In addition, the Illinois attorney general's office has started an investigation into the Commission on Economic Opportunity, the job-training nonprofit directed by Ford Heights Mayor Charles Griffin.
The nonprofit has paid hundreds of thousands of dollars in salaries and cars to Griffin and other executives, and the board charged with watching the purse includes Griffin's family members and political supporters, records show. No criminal charges or lawsuits have been brought by the state.
The Tribune obtained audit information, letters, grant applications and other documents about the nonprofit from Cook County and through an open records request. CEO also provided some financial records upon request.
For years, Griffin has drawn more than $75,000 in annual pay as program director for the group, which until last year brought in nearly $500,000 annually in county and state dollars, primarily for job-training efforts.
Investigators have subpoenaed records from Ford Heights and the nonprofit, according to Griffin. He said one target of the investigation was money received by the nonprofit through the Put Illinois to Work program, a massive influx of federal and later state dollars that allowed his organization to provide administrative services for 700 workers hired by various employers in 2010, some of whom were interviewed by investigators.
Griffin said workers told him they were questioned by investigators about whether the mayor asked for a kickback in order to participate in the program.
"For them to just sabotage my personal integrity and my character was totally, totally unfair," he said. "They're going around the community asking, 'Did the mayor shake you down for money?'"
Griffin described the investigation as a "conspiracy" to shutter minority-run jobs programs.
"I'm not going to jail," said Griffin, 55. "Not at my age. I'm not about to defraud anybody out of anything."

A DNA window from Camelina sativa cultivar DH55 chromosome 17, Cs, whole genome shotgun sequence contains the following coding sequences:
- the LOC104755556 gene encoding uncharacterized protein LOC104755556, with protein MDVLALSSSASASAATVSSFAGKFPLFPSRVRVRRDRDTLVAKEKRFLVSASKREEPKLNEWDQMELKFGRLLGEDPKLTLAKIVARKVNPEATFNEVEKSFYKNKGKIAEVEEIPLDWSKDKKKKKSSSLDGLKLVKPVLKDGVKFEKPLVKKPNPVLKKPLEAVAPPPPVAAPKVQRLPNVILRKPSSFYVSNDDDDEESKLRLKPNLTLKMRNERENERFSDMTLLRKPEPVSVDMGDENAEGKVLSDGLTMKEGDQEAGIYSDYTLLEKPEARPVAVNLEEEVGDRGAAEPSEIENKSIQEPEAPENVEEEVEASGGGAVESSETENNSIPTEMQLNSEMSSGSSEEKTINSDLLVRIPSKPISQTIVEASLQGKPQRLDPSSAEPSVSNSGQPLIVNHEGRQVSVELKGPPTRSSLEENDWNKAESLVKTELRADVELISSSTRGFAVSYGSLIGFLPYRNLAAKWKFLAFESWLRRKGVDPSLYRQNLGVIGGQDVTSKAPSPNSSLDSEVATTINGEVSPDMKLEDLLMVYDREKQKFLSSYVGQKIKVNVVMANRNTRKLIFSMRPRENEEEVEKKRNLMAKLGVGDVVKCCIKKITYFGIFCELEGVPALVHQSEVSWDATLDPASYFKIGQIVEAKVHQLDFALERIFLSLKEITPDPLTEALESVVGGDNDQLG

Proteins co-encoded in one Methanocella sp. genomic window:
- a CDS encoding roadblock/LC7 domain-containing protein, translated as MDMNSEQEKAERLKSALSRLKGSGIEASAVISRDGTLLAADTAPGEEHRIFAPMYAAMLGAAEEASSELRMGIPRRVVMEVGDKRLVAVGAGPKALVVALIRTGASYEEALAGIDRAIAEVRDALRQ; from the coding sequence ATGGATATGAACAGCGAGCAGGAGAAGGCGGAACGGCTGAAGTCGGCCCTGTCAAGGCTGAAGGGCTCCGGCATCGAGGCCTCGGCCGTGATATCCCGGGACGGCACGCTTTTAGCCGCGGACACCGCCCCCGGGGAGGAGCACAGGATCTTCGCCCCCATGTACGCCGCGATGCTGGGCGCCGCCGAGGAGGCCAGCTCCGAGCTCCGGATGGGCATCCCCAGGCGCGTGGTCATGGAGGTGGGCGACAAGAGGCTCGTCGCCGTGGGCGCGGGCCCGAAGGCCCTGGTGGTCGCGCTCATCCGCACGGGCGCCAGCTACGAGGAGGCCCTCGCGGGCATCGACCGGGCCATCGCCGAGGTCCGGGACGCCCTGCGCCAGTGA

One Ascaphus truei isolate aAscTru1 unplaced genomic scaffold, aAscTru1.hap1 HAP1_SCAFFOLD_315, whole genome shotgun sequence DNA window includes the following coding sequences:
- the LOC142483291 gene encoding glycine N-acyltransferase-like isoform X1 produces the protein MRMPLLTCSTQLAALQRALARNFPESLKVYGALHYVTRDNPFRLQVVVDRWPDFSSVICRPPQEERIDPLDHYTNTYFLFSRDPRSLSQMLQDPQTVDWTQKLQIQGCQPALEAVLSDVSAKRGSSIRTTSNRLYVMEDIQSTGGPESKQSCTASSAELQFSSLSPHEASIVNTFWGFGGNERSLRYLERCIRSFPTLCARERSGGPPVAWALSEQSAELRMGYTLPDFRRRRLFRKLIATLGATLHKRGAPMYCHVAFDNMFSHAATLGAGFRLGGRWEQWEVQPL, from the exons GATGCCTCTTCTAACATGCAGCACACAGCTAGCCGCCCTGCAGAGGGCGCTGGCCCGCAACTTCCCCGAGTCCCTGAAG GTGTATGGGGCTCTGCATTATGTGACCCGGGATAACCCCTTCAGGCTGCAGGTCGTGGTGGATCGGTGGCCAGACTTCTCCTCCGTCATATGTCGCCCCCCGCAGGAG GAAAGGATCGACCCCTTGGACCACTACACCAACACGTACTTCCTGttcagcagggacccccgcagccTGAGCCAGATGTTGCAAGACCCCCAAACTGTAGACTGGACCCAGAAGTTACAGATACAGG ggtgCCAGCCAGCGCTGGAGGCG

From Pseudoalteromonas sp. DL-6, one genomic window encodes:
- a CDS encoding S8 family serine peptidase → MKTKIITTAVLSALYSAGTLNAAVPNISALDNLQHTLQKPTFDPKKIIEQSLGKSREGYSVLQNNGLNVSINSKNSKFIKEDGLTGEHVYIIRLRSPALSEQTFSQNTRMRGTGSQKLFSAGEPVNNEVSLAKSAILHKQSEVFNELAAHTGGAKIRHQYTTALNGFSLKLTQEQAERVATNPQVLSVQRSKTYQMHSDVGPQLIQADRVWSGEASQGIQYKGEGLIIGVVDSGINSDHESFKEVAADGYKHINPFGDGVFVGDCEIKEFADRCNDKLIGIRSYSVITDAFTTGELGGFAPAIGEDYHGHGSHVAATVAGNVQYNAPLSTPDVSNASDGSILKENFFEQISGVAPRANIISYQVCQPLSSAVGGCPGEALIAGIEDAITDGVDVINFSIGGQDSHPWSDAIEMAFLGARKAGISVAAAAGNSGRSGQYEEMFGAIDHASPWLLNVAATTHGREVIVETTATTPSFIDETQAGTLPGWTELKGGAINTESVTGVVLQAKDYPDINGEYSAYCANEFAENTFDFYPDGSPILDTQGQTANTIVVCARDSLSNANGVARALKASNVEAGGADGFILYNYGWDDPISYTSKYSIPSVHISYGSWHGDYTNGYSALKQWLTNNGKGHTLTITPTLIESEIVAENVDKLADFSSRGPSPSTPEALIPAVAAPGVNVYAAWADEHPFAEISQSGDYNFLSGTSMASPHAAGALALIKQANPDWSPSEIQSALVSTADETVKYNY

The nonprofit was founded in 1990, and Griffin was brought on part time in 1992, long before he became mayor in 2009. The mayor and his supporters say CEO has helped train thousands of people to use computers and work in building trades.
During the past couple of years, though, records show that Cook County and state grant regulators started asking more questions about how the money was being spent, leading to an increasingly intensive series of audits and demands for records showing where the money was going.
Illinois suspended CEO from one of its grant programs in November 2010 after finding "widespread deficiencies" with its financial management and accounting practices, said a spokeswoman for the Department of Commerce and Economic Opportunity.
The nonprofit was suspended from Cook County's job-grant program last year after it failed to address questions about how money was spent, said Cook County Works director Karin Norington-Reaves.
The nonprofit alleges that Cook County still owes it $500,000 for services rendered under a grant. County officials confirmed that the nonprofit still is owed some job grant money, but they said it's not $500,000.
Griffin said CEO no longer gets public money but is keeping afloat with $200,000 from a private donor he declined to identify.
Family on group's board
Records and interviews show the nonprofit's board has been stocked with Griffin's family. The nonprofit also kept some of Griffin's political allies on its payroll, including a former trustee who was forced off the Village Board in April after being convicted on felony drug charges and now works as a supervisor in Ford Heights' Public Works Department.